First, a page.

The Evil of Immanuel Kant
Webcast Q&A: Sunday, 12 June 2011, Question 2
I answered a question on the evil of immanuel kant on Philosophy in Action Radio on 12 June 2011. You can listen to or download the podcast segment below – or check out the whole episode.
Was Immanuel Kant evil rather than just wrong – and if so, why and how? I understand that Kant's ideas are very wrong, even evil. But couldn't he have been honestly mistaken, perhaps not taking his own work seriously? Given that he never advocated or did anything even remotely comparable to Hitler's genocide, why should he be regarded as evil, if at all?
My Answer, In Brief: Kant's philosophy cannot be the result of honest errors, and he did know, or ought to have known, of its destructive power. Hence, he should be regarded as evil, not merely mistaken.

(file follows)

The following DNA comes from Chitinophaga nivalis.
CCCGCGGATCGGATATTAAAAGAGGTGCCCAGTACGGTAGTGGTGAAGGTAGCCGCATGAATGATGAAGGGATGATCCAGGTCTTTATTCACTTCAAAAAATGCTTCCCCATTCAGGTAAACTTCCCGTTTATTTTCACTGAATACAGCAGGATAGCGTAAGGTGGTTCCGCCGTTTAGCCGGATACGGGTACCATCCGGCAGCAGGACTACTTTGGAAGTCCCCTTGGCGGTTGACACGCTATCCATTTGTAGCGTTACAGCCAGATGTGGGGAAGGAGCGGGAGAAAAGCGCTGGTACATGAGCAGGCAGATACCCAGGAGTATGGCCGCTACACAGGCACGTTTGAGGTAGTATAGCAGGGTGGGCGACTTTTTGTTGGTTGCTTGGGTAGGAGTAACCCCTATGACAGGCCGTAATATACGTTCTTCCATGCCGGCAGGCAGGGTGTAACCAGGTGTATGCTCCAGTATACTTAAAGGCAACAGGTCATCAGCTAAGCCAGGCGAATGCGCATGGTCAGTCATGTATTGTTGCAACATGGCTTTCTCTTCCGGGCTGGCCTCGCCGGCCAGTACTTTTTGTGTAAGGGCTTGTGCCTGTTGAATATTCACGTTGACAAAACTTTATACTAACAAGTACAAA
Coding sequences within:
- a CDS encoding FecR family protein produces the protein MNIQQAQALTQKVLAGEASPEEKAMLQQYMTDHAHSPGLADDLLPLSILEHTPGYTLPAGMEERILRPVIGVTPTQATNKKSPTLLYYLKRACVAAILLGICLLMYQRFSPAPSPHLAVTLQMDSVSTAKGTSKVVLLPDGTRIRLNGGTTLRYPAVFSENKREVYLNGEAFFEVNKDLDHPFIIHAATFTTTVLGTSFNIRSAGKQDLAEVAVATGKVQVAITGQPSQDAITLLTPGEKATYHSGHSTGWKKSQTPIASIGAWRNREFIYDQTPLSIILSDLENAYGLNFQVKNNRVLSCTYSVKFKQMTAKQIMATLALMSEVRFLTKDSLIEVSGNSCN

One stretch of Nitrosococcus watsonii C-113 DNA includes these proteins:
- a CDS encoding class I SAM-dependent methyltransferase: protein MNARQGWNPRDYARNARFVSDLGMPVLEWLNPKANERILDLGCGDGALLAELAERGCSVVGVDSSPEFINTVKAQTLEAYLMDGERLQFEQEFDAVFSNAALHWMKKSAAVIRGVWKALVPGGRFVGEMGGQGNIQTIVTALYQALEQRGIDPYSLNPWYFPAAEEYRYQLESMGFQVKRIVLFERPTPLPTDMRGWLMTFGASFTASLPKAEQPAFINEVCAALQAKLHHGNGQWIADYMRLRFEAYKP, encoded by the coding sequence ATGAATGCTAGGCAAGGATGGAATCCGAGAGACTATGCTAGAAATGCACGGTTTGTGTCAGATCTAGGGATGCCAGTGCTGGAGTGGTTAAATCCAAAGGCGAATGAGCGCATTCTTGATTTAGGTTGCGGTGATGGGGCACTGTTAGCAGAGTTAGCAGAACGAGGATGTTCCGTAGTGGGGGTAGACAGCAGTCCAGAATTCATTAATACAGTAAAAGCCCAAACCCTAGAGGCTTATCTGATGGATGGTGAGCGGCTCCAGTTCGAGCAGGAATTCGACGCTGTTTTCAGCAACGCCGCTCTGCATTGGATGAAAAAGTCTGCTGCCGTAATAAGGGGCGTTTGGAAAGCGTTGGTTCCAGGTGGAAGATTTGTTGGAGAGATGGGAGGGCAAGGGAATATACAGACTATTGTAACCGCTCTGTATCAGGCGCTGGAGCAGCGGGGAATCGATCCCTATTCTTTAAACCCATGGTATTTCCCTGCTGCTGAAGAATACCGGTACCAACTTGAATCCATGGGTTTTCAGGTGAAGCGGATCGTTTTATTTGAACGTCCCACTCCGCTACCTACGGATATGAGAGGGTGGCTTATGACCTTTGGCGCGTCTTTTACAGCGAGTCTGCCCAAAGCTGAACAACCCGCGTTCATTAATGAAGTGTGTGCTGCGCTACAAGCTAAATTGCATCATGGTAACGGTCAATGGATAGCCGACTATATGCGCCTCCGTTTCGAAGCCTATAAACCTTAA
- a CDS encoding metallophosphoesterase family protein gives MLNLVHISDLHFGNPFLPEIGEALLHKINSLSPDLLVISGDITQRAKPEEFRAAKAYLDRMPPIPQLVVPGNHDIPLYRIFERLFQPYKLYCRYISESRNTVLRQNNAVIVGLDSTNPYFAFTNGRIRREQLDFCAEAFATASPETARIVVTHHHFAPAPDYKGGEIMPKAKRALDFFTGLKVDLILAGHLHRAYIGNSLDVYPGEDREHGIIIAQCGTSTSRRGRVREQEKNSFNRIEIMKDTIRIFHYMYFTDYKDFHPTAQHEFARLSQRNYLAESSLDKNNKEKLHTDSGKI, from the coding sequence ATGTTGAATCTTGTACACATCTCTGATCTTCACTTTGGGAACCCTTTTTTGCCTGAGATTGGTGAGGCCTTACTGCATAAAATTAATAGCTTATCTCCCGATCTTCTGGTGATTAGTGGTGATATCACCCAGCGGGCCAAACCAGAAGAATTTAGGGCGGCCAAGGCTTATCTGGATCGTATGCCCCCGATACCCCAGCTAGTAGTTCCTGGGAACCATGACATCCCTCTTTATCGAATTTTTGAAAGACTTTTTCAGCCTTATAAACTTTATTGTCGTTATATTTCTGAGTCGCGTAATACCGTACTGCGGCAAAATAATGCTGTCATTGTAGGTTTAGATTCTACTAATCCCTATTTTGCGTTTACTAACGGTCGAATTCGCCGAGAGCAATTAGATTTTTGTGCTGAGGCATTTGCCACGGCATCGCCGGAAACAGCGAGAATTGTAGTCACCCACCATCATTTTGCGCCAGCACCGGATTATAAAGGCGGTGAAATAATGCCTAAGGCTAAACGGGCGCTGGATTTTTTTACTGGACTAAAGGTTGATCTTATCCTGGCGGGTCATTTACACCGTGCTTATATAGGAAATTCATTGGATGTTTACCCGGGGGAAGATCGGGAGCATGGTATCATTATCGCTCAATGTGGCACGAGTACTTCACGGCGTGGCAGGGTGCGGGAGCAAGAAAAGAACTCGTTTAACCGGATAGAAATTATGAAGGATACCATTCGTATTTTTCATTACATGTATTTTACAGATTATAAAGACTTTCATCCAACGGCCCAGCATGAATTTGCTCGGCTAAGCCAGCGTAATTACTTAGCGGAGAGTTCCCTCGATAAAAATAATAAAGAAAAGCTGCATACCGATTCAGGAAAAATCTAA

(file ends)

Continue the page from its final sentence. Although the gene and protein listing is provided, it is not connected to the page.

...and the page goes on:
- Duration: 14:48
- Download: MP3 Segment (5.1 MB)
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About Philosophy in Action Radio
I'm Dr. Diana Hsieh. I'm a philosopher specializing the application of rational principles to the challenges of real life. I received my Ph.D in philosophy from the University of Colorado at Boulder in 2009. My dissertation defended moral responsibility and moral judgment against the doubts raised by Thomas Nagel's "problem of moral luck."
My radio show, Philosophy in Action Radio, broadcasts live over the internet on Sunday mornings and Wednesday evenings. On Sunday mornings, I answer four meaty questions applying rational principles to the challenges of real life in a live hour-long show. Greg Perkins of Objectivist Answers co-hosts the show. On Wednesday evenings, I interview an expert guest about a topic of practical importance.
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